Retired 3- and 4-Star Generals Petition Court to Add Women to Draft Registration

Recruits participate in the Initial Strength Test.
Recruits with Lima Company, 3rd Recruit Training Battalion, participate in the Initial Strength Test (IST) at Marine Corps Recruit Depot, San Diego, Feb. 12, 2021. (U.S. Marine Corps/Lance Cpl. Zachary T. Beatty)

Ten retired general and flag officers, including the former director of the National Security Agency, have filed a brief with the U.S. Supreme Court supporting expansion of draft registration to include women.

Retired Air Force Gen. Mike Hayden, former director of the National Security Administration; Army Gen. Stanley McChrystal; Army Lt. Gen. Claudia Kennedy and others filed a "friend of the court," or amicus, brief Wednesday supporting a case brought against the government by the National Coalition For Men, a group challenging the constitutionality of the Selective Service System's male-only registration restriction.

The case landed in the Supreme Court after a federal appeals court ruled in August that the male-only draft is constitutional.

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The plaintiffs -- and the retired flag officers -- argue that the exclusion is discriminatory and "inimical to the nation's security interests."

"Including women in the selective service would double the pool of candidates available to draft, raising the overall quality of the conscripted force and enabling the nation to better meet its military needs," wrote Hayden and the others.

The case -- National Coalition For Men, James Lesmeister and Anthony Davis v. Selective Service System and Donald Benton -- began as a lawsuit in 2013 by Lesmeister, later joined by Davis and the San Diego-based men's organization.

U.S. men between the ages of 18 and 26 are required to register with the Selective Service System. The lawsuit asserts that the system discriminated against Lesmeister and Davis based on gender. Lesmeister and the coalition argued that women should be included in the system database and subject to the draft if it is ever needed.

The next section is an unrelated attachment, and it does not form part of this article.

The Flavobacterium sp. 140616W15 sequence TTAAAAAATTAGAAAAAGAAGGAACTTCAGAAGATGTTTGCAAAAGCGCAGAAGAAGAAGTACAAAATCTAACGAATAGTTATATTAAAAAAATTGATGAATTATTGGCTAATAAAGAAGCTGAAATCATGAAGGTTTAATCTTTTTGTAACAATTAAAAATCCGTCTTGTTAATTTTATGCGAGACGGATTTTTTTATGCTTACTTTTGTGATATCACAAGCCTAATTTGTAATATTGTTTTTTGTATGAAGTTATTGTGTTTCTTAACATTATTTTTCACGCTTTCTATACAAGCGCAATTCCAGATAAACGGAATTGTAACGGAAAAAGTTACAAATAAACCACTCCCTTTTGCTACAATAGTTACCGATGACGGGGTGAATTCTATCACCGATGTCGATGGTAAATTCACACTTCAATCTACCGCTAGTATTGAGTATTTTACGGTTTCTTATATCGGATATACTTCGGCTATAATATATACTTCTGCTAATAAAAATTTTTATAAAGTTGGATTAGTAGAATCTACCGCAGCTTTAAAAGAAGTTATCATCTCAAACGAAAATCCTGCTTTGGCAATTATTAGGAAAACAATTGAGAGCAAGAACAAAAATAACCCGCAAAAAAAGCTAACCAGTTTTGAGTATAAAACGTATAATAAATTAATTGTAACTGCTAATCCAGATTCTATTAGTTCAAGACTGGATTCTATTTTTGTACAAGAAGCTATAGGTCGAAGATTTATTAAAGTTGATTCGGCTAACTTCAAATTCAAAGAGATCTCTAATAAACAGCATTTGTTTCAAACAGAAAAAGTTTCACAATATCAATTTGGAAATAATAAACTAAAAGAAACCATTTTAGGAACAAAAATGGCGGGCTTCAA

A U.S. District Court judge agreed with the plaintiffs in February 2019, ruling that the male-only draft was unconstitutional, discriminating against men on the basis of sex in violation of the Fifth Amendment's equal protection clause.

A three-judge panel with the 5th Circuit U.S. Court of Appeals ruled in August that, while the facts of an earlier Supreme Court decision that set precedent confirming the legality of the male-only draft registration had changed, this "does not grant a court of appeals license to disregard or overrule that precedent."

In the amicus brief, the general and flag officers argue that women, who make up 17% of the armed forces, now work in combat and non-combat roles -- something that does not "lower military standards."

"Rather than lowering military standards, fully integrating the armed forces has ensured that each individual, regardless of gender, is thoroughly qualified to meet the specific needs of his or her position," they wrote.

An attorney who helped the officers draft their brief, Todd Toral of the Los Angeles-based firm Jenner & Block, called the restriction "one of the last examples of overt sex discrimination written into law from a bygone era."

"For years, American women have prevailed in our nation's toughest military schools and military ranks. It's time we value their contributions and service, and it's time that our policies reflect this cultural shift," said Toral, a Marine Corps veteran.

Other groups that have filed briefs in favor of the plaintiffs include the Modern Military Association of America, the National Organization for Women Foundation, Women's Law Project, Gender Justice and Women's Law Center of Maryland.

The National Coalition For Men, represented by the American Civil Liberties Union, filed its case petition to the U.S. Supreme Court on Jan. 8. The federal government's response is due by March 15.

-- Patricia Kime can be reached at Follow her on Twitter @patriciakime.

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